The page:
Are you guilty of making these errors when giving vaccines?

a medical professional in scrubs and gloves uses a needle to draw up a vaccine from its vial

The Medical Council has received an increasing number of complaints from patients whose doctors’ have made preventable errors during vaccine administration. Although some of these errors are much more serious than others, good practice should ensure that no errors occur. This article provides a quick and easy guide to good vaccination practice.

Case Study

Last year a complaint was referred to the Medical Council by the Health Care Complaints Commission (HCCC) about a general practitioner’s vaccination of a 12 month old baby.

The doctor undertook the baby’s growth check, checked for fever and prepared the vaccines for the patient. The doctor and their nurse injected a needle into each thigh simultaneously. Shortly thereafter, the GP realised that the child had received MMRII and Priorix, amounting to a double dose of the same vaccine. As expected, the baby’s mother was extremely distressed. Appropriately, the doctor reported the error to other GPs in the practice, the practice manager, and the practice owner.

In addressing the complaint with the Medical Council, the doctor issued an unreserved apology to the patient and their family, and noted they had made changes to their vaccination practices to avoid this mistake happening in future. Changes included:

  • Only one medical professional preparing vaccines per patient;
  • Only one brand of MMR vaccine in the basket of “12 month old” vaccines;
  • Matching the vaccines to be administered with the blue book or the NSW Immunisation Schedule poster before administration; and
  • The name of the vaccine being double checked by both the doctor and the nurse prior to administration.

What can go wrong when immunising?

When a child receives 18 or more scheduled vaccinations before their 18th birthday, the opportunities for vaccine-related errors are numerous. In addition, there are adult vaccines, optional vaccines and travel vaccinations with generic and trade names that sound alike.

The World Health Organisation emphasises that adverse events due to vaccine errors are more common than adverse events due to the vaccine themselves. A seemingly day-to-day practice can easily go wrong when you:

  • Select an incorrect age-specific formulation of a vaccine;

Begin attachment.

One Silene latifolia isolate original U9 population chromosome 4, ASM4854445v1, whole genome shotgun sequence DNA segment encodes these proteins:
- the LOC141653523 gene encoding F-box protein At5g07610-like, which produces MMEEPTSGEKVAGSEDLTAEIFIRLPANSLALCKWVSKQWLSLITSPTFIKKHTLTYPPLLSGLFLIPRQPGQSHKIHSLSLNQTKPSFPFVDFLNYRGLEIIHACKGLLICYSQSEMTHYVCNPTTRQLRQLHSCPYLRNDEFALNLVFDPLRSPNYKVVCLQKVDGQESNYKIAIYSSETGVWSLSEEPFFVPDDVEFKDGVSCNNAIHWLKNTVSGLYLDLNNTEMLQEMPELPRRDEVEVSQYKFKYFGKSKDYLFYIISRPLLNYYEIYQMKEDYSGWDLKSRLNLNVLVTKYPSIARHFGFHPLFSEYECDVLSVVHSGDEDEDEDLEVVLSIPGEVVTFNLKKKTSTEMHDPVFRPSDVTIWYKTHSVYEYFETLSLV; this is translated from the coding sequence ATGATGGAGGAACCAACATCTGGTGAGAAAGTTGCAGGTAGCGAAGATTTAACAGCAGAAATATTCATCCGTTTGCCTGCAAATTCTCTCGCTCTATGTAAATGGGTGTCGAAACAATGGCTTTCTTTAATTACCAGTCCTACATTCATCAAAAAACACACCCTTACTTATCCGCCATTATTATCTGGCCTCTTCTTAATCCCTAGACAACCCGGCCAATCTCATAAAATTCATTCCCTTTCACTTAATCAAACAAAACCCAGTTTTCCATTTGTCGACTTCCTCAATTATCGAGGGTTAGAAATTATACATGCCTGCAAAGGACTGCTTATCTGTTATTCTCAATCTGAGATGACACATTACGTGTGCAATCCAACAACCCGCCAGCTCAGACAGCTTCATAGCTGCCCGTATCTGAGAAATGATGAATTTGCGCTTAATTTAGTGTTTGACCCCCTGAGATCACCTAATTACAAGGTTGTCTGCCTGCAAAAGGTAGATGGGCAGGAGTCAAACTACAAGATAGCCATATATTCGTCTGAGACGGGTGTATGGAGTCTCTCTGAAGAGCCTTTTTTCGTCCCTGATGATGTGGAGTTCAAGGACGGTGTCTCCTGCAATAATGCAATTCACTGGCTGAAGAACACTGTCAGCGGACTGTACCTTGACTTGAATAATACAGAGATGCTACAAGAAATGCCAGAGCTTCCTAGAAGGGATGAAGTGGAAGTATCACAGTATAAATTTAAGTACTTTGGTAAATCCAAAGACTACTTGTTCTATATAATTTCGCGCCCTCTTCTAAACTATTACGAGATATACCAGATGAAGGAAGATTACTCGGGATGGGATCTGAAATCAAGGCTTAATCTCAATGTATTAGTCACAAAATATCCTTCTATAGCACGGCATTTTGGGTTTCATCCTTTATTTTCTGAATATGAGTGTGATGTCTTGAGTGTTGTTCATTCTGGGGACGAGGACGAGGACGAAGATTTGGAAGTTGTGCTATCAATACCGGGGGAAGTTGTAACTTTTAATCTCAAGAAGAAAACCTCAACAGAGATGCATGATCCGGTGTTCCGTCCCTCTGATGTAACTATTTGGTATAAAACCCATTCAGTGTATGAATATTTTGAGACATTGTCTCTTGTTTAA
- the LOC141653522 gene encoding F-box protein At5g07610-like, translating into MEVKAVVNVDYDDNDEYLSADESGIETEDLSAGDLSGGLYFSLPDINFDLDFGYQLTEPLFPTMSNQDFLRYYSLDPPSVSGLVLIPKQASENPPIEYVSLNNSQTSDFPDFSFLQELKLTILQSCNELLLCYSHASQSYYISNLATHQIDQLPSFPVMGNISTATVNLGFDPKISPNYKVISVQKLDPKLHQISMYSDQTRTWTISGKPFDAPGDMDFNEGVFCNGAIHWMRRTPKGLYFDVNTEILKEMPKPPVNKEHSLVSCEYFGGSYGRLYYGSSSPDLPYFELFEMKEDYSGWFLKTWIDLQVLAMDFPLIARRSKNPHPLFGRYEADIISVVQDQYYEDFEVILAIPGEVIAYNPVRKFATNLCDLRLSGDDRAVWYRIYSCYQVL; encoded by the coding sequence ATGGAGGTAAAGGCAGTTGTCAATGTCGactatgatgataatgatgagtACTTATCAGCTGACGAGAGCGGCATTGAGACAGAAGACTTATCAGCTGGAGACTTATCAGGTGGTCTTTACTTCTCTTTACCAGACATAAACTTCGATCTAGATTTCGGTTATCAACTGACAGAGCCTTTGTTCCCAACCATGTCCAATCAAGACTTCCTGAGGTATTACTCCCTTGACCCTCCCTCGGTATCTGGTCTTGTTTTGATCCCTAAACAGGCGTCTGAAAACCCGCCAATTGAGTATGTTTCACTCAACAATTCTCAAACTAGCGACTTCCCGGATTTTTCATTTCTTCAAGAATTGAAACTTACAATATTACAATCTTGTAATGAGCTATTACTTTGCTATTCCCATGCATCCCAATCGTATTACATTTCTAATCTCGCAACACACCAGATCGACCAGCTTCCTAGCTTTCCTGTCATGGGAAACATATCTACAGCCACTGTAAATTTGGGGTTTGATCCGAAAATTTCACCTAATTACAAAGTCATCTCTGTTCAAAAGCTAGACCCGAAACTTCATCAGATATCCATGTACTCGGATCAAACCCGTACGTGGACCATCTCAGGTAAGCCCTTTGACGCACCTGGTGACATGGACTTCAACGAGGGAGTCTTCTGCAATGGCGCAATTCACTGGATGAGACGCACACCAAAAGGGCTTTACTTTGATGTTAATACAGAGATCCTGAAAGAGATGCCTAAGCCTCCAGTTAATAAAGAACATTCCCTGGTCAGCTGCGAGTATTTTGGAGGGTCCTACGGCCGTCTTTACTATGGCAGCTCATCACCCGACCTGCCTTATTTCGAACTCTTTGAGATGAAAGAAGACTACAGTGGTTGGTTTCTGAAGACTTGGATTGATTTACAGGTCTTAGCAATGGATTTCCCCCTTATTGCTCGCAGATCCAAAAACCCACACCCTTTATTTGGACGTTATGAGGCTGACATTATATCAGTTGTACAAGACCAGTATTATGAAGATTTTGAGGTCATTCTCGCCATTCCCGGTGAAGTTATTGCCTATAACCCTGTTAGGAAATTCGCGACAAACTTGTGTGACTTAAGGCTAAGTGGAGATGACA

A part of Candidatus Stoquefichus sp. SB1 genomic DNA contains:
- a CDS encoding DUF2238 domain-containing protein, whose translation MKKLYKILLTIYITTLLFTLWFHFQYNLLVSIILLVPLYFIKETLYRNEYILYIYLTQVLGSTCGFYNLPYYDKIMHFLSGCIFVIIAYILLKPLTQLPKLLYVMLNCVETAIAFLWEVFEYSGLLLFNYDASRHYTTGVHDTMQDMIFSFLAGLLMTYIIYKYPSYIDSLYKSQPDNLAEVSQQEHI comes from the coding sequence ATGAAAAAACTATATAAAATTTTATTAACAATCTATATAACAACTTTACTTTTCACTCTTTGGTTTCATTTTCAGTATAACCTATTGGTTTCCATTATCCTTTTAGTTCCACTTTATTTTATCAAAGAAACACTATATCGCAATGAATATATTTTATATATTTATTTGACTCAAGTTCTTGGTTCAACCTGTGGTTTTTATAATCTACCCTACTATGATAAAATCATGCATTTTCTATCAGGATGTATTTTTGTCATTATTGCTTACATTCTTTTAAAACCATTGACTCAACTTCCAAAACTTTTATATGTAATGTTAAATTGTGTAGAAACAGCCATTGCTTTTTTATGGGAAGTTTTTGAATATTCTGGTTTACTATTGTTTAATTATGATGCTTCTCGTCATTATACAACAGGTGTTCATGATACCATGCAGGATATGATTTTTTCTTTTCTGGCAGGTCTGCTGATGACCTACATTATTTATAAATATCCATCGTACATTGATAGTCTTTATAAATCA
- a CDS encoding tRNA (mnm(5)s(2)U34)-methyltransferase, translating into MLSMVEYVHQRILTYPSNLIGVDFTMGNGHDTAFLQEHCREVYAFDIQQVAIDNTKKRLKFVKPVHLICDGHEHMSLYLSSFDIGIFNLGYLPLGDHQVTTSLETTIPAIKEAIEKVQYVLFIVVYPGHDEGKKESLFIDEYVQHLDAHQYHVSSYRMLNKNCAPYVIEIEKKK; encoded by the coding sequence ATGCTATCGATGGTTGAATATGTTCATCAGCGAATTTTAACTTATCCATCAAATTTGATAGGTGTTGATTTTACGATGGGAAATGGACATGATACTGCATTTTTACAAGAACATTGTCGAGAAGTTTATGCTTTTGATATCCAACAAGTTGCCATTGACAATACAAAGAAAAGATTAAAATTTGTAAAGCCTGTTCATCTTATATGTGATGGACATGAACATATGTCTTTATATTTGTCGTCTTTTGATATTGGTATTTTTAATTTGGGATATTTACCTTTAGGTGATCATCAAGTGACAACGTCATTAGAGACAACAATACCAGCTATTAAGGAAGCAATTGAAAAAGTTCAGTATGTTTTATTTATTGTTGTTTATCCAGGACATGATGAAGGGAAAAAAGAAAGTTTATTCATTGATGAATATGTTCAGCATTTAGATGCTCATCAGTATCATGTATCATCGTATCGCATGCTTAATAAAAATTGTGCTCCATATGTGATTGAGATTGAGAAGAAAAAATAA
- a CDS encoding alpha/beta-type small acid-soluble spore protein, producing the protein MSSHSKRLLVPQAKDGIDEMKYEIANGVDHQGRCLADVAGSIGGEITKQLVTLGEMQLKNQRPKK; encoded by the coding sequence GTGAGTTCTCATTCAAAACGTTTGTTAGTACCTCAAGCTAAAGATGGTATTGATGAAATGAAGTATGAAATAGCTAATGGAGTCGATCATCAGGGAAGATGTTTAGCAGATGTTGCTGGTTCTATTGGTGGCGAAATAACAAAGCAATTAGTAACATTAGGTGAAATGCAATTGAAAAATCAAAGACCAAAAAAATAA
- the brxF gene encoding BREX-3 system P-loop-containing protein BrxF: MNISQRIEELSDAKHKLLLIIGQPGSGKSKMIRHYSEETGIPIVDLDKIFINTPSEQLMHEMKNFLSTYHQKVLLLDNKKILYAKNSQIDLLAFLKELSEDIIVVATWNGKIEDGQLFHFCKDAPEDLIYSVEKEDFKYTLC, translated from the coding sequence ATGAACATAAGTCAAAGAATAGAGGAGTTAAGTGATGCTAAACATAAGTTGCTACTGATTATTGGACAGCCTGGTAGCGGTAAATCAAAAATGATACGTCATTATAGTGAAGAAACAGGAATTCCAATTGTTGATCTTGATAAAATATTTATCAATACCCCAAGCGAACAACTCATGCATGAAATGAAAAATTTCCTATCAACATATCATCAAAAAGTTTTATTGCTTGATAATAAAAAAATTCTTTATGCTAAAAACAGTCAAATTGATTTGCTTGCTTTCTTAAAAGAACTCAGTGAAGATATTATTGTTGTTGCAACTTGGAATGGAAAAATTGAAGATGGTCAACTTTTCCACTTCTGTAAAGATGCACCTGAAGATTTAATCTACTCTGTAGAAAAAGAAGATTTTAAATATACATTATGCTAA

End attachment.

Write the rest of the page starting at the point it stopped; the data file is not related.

• Are unfamiliar with the dose, dosing schedule, age specification or route of administration of a vaccine;
  • Fail to check the patient’s age and vaccinations already received;
  • Are confused by similar vaccine names and abbreviations; or
  • Store similar-looking vaccines close to one another.

What can I do to avoid these common errors and what do I do if there’s a mistake?

Naturally, where humans are involved there is potential for error. To avoid the pitfalls above and the impact on patients;

  • Check the schedule. Know the minimum intervals for vaccines and ensure that staff have access to the Australian Immunisation Handbook as a reference tool.  Refer to the Administration of vaccines section.  Confirm which vaccines are indicated, including any missed doses and that the minimum time interval has passed since the patient received any previous vaccine doses. Doses administered outside recommended minimum interval periods or before the recommended minimum age may need to be repeated. However, if the incorrectly administered vaccine was a live vaccine, a waiting period of at least 28 days must be followed for any additional live vaccine after the invalid dose.  You should seek revaccination advice from your local Public Health Unit on 1300 066 055.
  • Check any contraindications.
  • Check the vial three times.
  • Prepare vaccines for one person at a time if more than one person is being vaccinated in the same appointment (for example, family members),
  • Check you’re using the correct diluent. Diluent errors can affect the potency of the vaccine antigen and the patient may not get the full benefit of the vaccine. If the wrong diluent is used, the vaccine needs to be repeated in most cases.
  • Check the expiration date. Rotate stock in your storage unit and put vaccines expiring first at the front. If a dose of expired vaccine is given, it should be repeated. However, if it is a live virus vaccine, a four week delay will be required.
  • Confirm the correct vaccination site. Is this an intramuscular injection or subcutaneous injection? Is this an oral vaccine? If a vaccine is given via an incorrect technique, refer to the product information for next steps.
  • Make notes. If a patient is receiving multiple vaccines, record the location of each injection so the vaccine can be identified if there is an adverse local reaction.

If you give the wrong vaccine, immediately advise the patient (or their parent) and ensure the correct vaccine is provided if necessary, with the correct spacing.

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